Gene Summers at Wright auction house

Spotlight on the sculptures of Mies van der Rohe’s associate

As a close associate of Ludwig Mies van der Rohe, the American modernist architect Gene Summers was directly involved with landmark creations such as New York City’s Seagram Building, the iconic steel-and-glass Farnsworth House in Illinois (now a historic house museum) and the National Gallery in Berlin. Later, as design supremo at architectural firm CF Murphy Associates, he worked on Chicago’s huge McCormick Center, which is notable for a cantilevered roof extending 75ft beyond its supporting columns. A subsequent partnership with architect and real estate developer Phyllis Lambert resulted in the restoration and development of numerous buildings including the Biltmore Hotel in Los Angeles. With modernist architecture comprising such a significant part of his creative output, it’s a surprise to find that Summers also turned his hand to much smaller, more personal projects in the form of hundreds of bronze sculptures, which are now the focus of a selling show at Wright’s gallery in New York (March 23-April 2).

Texan-born Summers created these sculptures, furniture and decorative objects ($1,250-$42,000) while living in France at his home-cum-studio in Saint-Paul-de-Vence and his Monaco apartment between 1985 and 1989, after which he returned to the US as dean of the College of Architecture at the Illinois Institute of Technology. These artistic creations offered a counterpoint to the demands of his architectural work. In comparing the disciplines, he once said of sculpture: “You don’t have to talk to clients; you don’t have to talk to employees. It’s all in your own hands.”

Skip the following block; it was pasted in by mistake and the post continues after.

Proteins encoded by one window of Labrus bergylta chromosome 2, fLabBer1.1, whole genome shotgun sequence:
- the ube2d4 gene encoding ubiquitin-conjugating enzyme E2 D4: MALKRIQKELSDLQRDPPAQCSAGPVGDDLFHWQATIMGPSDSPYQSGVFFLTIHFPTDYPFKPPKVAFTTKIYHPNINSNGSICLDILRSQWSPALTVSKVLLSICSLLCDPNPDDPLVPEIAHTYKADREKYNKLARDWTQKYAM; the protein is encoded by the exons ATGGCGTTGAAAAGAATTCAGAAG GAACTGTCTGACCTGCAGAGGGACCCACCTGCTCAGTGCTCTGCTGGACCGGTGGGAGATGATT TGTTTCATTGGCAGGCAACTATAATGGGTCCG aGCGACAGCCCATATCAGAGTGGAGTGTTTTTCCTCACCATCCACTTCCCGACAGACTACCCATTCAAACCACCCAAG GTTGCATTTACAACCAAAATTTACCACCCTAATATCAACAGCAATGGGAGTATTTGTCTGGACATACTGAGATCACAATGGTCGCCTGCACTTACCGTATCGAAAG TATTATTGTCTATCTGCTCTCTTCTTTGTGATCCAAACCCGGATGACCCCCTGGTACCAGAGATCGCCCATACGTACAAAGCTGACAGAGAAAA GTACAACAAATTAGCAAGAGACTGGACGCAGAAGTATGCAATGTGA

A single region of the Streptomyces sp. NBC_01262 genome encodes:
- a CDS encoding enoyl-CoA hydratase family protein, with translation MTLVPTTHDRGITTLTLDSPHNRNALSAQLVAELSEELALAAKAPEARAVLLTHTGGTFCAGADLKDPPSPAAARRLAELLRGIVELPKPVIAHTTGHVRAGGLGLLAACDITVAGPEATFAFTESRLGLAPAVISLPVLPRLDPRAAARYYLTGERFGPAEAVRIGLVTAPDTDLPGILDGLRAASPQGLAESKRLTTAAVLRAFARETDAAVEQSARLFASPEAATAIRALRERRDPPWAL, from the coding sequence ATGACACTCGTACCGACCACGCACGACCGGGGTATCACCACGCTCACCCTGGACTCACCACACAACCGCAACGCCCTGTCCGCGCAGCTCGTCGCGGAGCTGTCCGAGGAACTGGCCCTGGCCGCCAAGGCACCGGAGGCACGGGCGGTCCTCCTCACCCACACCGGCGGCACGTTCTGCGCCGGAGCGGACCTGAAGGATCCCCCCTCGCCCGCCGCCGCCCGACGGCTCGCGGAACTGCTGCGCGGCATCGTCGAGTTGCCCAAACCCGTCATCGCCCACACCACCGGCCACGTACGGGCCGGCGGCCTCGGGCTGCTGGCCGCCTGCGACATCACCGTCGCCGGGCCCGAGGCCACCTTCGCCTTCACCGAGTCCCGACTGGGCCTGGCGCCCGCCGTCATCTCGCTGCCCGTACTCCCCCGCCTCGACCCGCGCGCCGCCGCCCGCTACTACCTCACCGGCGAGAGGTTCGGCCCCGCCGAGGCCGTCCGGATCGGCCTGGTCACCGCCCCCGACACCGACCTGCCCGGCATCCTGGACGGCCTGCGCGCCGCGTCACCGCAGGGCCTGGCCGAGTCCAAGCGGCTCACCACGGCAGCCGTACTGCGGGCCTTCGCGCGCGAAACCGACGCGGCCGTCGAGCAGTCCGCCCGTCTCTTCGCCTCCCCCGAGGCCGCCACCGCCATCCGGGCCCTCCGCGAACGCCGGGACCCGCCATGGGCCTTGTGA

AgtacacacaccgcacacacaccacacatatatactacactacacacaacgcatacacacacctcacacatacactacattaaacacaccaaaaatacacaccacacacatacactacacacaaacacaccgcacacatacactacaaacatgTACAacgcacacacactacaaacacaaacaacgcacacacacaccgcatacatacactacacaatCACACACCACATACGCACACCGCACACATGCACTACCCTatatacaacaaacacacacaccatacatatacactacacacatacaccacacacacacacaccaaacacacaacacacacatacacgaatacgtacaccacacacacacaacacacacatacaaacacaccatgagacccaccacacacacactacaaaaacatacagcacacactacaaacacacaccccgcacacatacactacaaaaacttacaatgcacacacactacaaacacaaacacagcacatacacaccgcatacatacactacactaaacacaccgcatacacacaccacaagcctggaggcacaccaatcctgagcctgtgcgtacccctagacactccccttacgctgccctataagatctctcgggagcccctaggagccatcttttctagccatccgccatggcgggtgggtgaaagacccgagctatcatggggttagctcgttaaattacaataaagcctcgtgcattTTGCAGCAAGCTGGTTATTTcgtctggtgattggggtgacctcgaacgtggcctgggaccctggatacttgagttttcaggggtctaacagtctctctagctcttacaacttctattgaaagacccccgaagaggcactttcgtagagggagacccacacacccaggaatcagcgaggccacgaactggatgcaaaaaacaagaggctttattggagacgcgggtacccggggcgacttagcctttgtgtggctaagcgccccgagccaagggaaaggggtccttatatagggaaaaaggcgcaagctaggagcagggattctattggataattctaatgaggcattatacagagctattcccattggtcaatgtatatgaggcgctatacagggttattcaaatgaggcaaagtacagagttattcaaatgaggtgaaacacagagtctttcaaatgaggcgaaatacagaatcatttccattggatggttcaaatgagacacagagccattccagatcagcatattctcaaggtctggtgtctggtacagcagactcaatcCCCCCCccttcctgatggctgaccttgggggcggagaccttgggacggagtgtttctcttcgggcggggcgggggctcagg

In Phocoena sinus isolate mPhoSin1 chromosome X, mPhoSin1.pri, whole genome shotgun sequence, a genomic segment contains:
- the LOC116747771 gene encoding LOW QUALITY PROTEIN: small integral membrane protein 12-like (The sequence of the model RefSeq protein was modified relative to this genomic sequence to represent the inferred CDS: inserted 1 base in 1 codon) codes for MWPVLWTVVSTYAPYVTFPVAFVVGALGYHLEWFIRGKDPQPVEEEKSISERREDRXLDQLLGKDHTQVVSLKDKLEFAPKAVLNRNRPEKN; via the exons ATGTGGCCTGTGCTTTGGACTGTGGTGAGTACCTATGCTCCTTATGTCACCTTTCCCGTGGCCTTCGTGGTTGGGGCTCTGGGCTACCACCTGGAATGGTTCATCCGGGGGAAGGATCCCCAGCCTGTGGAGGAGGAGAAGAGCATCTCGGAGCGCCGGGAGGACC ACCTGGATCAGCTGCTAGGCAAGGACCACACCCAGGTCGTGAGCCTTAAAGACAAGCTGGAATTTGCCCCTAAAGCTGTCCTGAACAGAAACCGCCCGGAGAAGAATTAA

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The results speak for themselves. Here are elegant armchairs (estimate $32,000, first picture) supported by sculptural bronze framework, a side table with Picasso-like zig-zag legs and a stool whose legs and seat echo the elliptical shapes favoured by Matisse, plus curvaceous vases, quirky andirons ($6,850, third picture), and tall, slender candlesticks and floor lamps (such as second picture, $18,500), whose forms are reminiscent of Giacometti’s attenuated figures.

“The beauty and power of Gene Summers’ sculpture and objects lies in the directness of expression they offered him,” says Brent Lewis, Wright’s New York director. “He was not working through blueprints and planning – he was working alone as a modern artist. He was able to draw on a different set of influences from those he held when he worked with Mies. He was able to sculpt with his hand. It is that quality which gives these works their soulful and timeless quality.”

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All these works in bronze are created using the ancient method of lost wax casting – a process that captures and replicates the precise details of Summers’ original models. Each is created in a limited edition of between eight to 12 pieces and, at most, no more than 20 castings.

Summers died, aged 83, in 2011. Three years later Wright, the Chicago-based auction house, partnered with Gene Summers’ estate to bring the late designer’s work to market through Wright Now, the company’s online art and design retail outlet. As the exclusive source for buying Gene Summers’ work, it will continue to offer the designs until all the editions are sold out.

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